flatten a level one list

bonono at gmail.com bonono at gmail.com
Fri Jan 13 09:32:04 CET 2006


Peter Otten wrote:
> bonono at gmail.com wrote:
>
> > David Murmann wrote:
>
> >> > # New attempts:
> >> > from itertools import imap
> >> > def flatten4(x, y):
> >> >     '''D Murman'''
> >> >     l = []
> >> >     list(imap(l.extend, izip(x, y)))
> >> >     return l
>
> >> well, i would really like to take credit for these, but they're
> >> not mine ;) (credit goes to Michael Spencer). i especially like
> >> flatten4, even if its not as fast as the phenomenally faster
> >> flatten7.
> >>
> > Me too. And expand a bit on flatten4, I got this interesting result.
> >
> > bonono at moresing:~/bonobo/psp$ python ~/lib/python2.4/timeit.py -s
> > "import itertools; a=zip(xrange(1000),xrange(1000))" "l=len(a);
> > li=[None]*l*2;li[::2]=range(1000); li[1::2]=range(1000)"
> > 1000 loops, best of 3: 318 usec per loop
> >
> > bonono at moresing:~/bonobo/psp$ python ~/lib/python2.4/timeit.py -s
> > "import itertools,psyco; a=zip(xrange(1000),xrange(1000));li=[]"
> > "filter(li.extend,a)"
> > 1000 loops, best of 3: 474 usec per loop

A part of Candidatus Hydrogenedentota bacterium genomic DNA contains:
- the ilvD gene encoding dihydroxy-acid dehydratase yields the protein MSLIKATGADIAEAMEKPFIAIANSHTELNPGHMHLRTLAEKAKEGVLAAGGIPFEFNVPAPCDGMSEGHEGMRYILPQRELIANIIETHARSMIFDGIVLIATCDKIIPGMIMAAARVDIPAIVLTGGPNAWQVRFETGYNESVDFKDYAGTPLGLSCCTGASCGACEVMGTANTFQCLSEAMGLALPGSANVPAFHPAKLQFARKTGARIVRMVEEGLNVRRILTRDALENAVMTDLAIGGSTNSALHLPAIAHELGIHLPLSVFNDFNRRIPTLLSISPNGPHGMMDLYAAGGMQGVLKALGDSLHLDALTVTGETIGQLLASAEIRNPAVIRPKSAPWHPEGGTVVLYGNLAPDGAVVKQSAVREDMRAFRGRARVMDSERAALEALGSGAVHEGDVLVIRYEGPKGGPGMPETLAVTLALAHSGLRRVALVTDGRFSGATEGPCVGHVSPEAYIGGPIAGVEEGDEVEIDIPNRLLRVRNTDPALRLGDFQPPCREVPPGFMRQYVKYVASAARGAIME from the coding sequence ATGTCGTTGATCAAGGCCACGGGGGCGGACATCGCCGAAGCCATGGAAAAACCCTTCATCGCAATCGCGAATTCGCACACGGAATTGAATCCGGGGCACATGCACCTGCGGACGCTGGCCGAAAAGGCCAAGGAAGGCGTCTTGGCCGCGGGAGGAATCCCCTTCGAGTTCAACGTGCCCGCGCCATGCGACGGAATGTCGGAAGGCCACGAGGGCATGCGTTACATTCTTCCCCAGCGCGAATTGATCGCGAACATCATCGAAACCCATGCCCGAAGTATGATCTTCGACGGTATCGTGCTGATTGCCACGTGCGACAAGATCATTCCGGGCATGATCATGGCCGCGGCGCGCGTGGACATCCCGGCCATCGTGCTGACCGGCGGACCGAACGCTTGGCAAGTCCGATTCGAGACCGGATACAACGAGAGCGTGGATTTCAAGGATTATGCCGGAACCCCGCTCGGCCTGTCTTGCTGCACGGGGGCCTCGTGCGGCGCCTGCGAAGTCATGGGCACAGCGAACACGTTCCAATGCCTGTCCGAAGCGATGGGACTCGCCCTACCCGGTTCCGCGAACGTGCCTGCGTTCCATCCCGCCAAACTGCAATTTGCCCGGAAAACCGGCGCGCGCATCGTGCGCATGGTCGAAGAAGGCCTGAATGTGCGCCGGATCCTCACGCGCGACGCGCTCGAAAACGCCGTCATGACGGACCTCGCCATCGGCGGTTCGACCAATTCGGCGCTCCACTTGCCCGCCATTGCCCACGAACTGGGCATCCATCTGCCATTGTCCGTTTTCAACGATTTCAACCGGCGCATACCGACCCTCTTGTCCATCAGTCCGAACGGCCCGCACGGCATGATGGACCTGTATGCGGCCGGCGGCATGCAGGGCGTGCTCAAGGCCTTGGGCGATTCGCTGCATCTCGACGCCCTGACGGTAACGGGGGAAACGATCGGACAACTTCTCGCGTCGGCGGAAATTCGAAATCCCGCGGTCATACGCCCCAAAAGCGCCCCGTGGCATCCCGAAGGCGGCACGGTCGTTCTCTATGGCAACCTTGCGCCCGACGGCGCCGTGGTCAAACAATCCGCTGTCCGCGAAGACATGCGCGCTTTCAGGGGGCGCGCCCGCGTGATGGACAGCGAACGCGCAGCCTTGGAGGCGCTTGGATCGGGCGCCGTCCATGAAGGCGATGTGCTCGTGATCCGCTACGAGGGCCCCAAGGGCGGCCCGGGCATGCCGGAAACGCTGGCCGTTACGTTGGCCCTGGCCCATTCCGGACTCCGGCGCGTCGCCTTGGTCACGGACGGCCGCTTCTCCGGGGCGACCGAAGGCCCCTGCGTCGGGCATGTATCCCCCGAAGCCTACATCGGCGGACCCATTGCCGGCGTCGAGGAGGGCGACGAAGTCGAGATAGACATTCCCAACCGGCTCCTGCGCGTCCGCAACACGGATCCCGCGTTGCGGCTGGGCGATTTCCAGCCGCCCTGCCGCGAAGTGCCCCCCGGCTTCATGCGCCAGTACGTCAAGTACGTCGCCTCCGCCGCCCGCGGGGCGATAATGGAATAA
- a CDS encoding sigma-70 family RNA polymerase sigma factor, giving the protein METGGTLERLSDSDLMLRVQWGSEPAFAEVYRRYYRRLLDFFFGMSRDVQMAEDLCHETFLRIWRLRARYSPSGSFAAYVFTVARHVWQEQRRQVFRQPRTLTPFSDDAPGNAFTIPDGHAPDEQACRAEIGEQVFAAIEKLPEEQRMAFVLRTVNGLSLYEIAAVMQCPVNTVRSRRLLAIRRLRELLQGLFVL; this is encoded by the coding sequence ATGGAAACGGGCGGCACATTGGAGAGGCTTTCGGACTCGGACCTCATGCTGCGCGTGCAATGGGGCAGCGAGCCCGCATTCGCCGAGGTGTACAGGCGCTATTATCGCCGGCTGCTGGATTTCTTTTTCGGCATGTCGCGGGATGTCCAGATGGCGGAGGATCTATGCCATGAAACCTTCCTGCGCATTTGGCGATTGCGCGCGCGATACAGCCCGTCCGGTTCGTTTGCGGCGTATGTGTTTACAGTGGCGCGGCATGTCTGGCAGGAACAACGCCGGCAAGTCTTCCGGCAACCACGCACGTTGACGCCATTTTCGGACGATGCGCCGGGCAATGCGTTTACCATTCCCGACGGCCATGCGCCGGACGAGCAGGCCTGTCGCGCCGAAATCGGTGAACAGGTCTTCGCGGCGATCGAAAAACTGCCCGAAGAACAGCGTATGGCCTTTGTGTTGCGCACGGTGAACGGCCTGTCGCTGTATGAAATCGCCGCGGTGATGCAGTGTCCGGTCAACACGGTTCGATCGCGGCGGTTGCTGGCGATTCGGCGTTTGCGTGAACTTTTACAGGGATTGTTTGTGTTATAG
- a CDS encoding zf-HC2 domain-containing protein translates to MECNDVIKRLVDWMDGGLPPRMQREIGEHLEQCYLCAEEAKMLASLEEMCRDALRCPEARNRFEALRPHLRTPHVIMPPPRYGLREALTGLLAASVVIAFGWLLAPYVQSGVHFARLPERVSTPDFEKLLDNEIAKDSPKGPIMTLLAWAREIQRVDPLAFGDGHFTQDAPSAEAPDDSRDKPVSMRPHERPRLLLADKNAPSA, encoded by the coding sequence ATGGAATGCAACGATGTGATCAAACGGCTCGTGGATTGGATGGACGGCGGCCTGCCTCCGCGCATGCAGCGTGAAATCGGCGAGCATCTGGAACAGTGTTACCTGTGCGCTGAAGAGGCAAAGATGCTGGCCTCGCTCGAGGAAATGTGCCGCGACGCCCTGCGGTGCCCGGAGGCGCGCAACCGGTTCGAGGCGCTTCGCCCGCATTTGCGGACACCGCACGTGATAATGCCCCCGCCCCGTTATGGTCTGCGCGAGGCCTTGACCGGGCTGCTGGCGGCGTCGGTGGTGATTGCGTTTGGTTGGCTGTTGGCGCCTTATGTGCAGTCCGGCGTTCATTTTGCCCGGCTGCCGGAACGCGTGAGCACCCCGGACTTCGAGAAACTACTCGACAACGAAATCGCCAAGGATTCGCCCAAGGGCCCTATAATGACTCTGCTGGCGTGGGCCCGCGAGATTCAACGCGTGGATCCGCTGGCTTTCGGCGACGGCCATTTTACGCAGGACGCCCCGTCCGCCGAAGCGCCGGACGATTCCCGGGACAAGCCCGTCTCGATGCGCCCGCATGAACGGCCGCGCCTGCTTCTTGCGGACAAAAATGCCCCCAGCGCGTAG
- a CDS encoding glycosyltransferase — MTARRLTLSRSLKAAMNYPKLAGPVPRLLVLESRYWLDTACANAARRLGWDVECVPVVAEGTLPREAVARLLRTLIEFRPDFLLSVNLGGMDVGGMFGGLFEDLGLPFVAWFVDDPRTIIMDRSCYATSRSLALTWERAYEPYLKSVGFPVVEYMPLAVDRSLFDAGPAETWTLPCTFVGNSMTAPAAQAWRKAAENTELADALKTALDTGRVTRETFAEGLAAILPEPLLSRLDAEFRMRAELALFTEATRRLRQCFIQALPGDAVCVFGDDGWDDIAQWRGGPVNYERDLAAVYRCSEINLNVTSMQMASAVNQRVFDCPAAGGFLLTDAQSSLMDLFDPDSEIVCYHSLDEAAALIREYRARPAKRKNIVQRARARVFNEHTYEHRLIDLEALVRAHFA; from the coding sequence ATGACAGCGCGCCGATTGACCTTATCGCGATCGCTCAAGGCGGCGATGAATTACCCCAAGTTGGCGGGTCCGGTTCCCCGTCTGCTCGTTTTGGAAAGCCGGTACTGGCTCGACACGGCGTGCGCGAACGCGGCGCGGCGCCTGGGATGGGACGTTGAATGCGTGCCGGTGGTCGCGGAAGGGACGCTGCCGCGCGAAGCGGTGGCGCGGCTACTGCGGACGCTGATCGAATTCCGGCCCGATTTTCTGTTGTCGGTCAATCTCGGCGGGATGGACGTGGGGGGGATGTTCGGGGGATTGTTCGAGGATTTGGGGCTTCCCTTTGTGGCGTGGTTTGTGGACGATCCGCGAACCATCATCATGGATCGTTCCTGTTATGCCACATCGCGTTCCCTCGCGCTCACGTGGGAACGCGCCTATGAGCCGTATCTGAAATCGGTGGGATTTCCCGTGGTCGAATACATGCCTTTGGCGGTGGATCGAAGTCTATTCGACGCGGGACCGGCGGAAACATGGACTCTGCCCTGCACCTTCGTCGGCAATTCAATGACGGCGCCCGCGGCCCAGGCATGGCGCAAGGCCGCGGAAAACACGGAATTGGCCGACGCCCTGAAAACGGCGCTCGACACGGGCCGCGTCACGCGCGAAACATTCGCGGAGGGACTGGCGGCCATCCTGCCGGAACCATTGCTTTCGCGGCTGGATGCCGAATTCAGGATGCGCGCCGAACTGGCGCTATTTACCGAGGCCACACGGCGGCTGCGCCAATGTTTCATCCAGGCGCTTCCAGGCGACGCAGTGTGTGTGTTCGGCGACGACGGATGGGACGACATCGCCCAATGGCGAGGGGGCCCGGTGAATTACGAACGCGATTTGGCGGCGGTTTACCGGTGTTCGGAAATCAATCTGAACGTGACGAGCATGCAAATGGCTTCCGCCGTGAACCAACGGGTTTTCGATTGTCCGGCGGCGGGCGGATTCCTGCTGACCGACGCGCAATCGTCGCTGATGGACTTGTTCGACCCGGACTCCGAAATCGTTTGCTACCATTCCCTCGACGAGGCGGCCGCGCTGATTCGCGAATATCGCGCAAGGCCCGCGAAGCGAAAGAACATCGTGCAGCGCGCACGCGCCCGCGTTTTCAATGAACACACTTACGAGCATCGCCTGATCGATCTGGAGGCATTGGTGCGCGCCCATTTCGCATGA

>
> For a fair comparison you'd have to time the zip operation.
>
> > Still 50% slower but it has the advantage that it works on all kinds of
> > sequence as they can be efficiently izip() together.
>
> Creating a list via list/map/filter just for the side effect is not only bad
> taste,
>
> ~ $ python -m timeit -s'a = zip([range(1000)]*2)' 'lst=[];ext=lst.extend'
> 'for i in a: ext(i)'
> 1000000 loops, best of 3: 1.23 usec per loop
> ~ $ python -m timeit -s'a = zip([range(1000)]*2)' 'lst=[];filter(lst.extend,
> a)'
> 1000000 loops, best of 3: 1.63 usec per loop
>
> it is also slower than an explicit loop. Don't do it.
ah, stand corrected.




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